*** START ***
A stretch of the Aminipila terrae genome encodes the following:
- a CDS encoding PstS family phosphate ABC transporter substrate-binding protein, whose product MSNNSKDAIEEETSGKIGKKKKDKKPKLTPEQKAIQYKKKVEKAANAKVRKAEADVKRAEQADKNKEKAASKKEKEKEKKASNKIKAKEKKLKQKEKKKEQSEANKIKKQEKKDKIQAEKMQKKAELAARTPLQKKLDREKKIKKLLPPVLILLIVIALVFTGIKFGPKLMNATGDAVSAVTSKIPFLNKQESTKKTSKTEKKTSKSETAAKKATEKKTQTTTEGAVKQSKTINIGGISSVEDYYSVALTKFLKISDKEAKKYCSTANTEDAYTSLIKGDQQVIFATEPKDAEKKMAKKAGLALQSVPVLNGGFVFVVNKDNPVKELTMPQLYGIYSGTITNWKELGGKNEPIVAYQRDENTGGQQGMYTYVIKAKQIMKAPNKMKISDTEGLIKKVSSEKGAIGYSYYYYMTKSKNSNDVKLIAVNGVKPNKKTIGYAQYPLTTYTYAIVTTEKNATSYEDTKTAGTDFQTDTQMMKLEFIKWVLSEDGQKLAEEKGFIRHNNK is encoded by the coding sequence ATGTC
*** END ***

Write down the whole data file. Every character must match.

A stretch of the Aminipila terrae genome encodes the following:
- a CDS encoding PstS family phosphate ABC transporter substrate-binding protein, whose product MSNNSKDAIEEETSGKIGKKKKDKKPKLTPEQKAIQYKKKVEKAANAKVRKAEADVKRAEQADKNKEKAASKKEKEKEKKASNKIKAKEKKLKQKEKKKEQSEANKIKKQEKKDKIQAEKMQKKAELAARTPLQKKLDREKKIKKLLPPVLILLIVIALVFTGIKFGPKLMNATGDAVSAVTSKIPFLNKQESTKKTSKTEKKTSKSETAAKKATEKKTQTTTEGAVKQSKTINIGGISSVEDYYSVALTKFLKISDKEAKKYCSTANTEDAYTSLIKGDQQVIFATEPKDAEKKMAKKAGLALQSVPVLNGGFVFVVNKDNPVKELTMPQLYGIYSGTITNWKELGGKNEPIVAYQRDENTGGQQGMYTYVIKAKQIMKAPNKMKISDTEGLIKKVSSEKGAIGYSYYYYMTKSKNSNDVKLIAVNGVKPNKKTIGYAQYPLTTYTYAIVTTEKNATSYEDTKTAGTDFQTDTQMMKLEFIKWVLSEDGQKLAEEKGFIRHNNK is encoded by the coding sequence ATGTC